Pruning your dwarf moringa
Pruning is a good practice because it will signal the plant to focus on new growth.
You can start pruning when your dwarf moringa grows two sets of branches.
To prune, all you need to do is cut the branches to half their length and top the plant.
The more you prune, the more your plant will grow new branches out of its trunk. Which means more leaves for you!
When it comes to fertilizing your dwarf moringa, simple is better.
They usually require extra nitrogen and magnesium, which can either be obtained from fish fertilizer or kitchen scraps.
Common foods like eggshells and coffee grinds can contribute a fair amount of nitrogen and magnesium.
Fertilize once a month, and you’ll keep your moringa happy.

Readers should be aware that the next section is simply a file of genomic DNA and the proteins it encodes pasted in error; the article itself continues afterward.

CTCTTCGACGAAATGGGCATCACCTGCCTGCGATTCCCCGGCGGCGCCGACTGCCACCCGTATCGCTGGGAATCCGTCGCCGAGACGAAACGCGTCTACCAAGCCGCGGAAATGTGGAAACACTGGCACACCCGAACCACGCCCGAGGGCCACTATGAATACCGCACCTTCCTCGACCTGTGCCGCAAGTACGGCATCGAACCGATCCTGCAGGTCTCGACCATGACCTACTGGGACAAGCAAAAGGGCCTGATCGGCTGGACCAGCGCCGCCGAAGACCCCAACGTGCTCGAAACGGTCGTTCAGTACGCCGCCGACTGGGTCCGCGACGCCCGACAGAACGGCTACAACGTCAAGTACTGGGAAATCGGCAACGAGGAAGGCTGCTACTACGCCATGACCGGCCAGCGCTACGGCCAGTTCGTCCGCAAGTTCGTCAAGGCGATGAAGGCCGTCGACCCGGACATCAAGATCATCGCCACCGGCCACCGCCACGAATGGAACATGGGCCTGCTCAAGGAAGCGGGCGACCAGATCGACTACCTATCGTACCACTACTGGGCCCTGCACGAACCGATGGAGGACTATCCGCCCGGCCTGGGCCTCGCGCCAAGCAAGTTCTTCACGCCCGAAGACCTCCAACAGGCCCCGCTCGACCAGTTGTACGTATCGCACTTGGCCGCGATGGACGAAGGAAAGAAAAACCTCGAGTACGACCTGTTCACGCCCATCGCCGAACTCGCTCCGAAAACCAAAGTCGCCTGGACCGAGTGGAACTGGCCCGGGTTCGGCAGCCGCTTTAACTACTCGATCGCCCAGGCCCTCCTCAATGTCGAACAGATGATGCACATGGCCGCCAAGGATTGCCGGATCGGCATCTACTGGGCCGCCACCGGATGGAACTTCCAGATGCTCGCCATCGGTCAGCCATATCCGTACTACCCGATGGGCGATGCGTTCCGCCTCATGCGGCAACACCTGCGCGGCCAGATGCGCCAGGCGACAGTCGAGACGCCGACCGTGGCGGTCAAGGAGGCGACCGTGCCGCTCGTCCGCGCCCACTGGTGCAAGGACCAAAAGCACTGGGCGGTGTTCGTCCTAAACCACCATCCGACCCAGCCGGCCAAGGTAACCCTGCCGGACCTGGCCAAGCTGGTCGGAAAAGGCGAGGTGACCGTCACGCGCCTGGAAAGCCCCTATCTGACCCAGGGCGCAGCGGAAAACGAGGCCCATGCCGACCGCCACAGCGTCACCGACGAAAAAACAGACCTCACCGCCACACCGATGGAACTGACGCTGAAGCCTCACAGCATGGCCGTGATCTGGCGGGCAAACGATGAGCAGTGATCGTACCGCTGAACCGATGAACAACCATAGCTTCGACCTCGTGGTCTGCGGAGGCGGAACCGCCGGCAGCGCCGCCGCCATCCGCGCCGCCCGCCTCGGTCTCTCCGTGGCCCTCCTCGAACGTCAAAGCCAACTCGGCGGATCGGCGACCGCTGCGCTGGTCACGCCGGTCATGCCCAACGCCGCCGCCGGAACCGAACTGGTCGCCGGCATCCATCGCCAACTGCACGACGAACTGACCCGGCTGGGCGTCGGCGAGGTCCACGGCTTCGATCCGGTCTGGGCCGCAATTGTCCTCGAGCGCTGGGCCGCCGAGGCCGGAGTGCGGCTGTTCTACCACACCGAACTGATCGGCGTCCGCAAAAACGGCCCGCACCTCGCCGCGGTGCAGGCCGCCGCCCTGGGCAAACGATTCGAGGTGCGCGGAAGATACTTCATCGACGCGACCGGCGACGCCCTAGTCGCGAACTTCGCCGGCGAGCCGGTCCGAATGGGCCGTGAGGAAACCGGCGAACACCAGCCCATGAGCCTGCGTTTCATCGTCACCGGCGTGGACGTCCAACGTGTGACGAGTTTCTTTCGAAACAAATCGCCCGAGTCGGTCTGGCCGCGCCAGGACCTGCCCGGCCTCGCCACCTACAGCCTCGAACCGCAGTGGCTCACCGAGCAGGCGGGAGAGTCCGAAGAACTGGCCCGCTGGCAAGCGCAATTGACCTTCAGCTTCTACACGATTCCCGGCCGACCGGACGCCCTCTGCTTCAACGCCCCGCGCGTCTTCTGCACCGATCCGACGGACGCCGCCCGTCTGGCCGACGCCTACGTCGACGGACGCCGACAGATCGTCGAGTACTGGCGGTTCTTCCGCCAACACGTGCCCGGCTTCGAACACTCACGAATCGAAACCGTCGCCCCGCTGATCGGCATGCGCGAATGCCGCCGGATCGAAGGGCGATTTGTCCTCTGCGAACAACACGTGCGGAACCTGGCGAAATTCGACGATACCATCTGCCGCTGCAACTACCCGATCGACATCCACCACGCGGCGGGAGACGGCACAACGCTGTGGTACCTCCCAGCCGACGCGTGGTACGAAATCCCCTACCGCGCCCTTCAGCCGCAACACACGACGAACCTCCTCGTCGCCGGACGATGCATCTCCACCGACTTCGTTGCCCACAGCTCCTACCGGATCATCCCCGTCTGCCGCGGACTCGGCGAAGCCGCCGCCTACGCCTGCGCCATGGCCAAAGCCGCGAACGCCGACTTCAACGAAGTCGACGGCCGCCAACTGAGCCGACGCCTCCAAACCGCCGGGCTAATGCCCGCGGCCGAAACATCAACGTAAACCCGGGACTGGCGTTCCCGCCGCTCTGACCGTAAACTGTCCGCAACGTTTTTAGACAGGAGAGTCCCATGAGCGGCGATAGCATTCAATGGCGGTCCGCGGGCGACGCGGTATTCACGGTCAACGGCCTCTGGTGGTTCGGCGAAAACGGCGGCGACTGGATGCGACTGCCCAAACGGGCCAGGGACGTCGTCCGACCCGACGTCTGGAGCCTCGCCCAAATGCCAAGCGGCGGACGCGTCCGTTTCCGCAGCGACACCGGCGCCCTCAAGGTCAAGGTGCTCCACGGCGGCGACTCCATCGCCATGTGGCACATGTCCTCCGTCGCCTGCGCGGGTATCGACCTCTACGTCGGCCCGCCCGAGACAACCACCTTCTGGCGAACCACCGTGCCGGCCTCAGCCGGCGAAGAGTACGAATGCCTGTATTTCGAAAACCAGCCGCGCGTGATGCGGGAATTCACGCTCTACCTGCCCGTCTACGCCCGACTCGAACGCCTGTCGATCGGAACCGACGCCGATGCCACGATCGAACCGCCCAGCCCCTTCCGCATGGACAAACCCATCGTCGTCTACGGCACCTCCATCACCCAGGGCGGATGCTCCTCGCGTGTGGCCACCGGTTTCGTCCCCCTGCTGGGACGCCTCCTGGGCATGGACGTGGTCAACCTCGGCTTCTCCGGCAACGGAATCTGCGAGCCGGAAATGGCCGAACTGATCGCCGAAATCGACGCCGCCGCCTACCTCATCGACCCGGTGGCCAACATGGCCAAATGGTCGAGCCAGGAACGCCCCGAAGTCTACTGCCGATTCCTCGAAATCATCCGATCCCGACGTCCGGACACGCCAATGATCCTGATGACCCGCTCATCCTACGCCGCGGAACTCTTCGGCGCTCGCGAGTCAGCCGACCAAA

Dealing with frost
If you live in a colder climate, it’s important to know that moringa does not do well with frost. Many people choose to grow theirs as an annual for this reason.
You can also move the plant indoors during winter. If you don’t get a lot of sunlight, then you may want to consider wintering over the roots by storing it in a dark and warm place.
However, if you do get a good bit of sunlight in your home (or you have a greenhouse), then your dwarf moringa should continue to grow well.
Growing dwarf moringa in a pot is a great way to have full access to the nutritious and potentially medicinal properties of this wonderful plant. If you can give it enough sunlight, soil drainage, and warmth, then it will grow happily in a container. Prune your moringa regularly to help it maintain its size, and it will produce many leaves for you.
I’ll be taking up the challenge of growing one as soon as I get my seeds. If you decide to as well, send me a message and let me know how it’s going!